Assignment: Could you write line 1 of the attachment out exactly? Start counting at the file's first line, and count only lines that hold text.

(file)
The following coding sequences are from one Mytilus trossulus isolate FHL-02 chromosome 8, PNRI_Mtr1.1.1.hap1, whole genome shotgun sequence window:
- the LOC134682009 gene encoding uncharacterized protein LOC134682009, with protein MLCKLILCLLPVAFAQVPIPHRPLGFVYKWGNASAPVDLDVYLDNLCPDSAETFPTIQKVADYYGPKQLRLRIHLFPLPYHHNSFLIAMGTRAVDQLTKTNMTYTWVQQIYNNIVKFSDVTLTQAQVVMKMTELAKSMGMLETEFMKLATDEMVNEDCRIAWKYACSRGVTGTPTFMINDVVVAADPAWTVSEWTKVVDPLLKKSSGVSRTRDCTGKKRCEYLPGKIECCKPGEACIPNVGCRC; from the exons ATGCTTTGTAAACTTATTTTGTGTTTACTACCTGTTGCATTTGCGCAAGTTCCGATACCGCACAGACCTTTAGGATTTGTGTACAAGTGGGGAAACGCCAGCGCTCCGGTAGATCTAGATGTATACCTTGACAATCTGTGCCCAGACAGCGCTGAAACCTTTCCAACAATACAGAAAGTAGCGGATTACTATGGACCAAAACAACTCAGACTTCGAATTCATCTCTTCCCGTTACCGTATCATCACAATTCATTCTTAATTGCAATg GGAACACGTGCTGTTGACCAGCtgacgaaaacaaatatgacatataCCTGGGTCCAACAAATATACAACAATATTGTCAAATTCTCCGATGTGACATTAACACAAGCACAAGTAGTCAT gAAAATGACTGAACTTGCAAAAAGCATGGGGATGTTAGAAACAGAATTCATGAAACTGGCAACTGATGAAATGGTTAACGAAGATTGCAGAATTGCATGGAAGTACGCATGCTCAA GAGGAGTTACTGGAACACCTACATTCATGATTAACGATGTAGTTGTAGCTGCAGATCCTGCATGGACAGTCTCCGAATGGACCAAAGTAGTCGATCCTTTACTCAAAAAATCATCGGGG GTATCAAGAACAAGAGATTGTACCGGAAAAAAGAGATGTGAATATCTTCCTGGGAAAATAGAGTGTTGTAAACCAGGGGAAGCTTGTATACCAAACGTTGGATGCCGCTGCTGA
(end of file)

The following coding sequences are from one Mytilus trossulus isolate FHL-02 chromosome 8, PNRI_Mtr1.1.1.hap1, whole genome shotgun sequence window: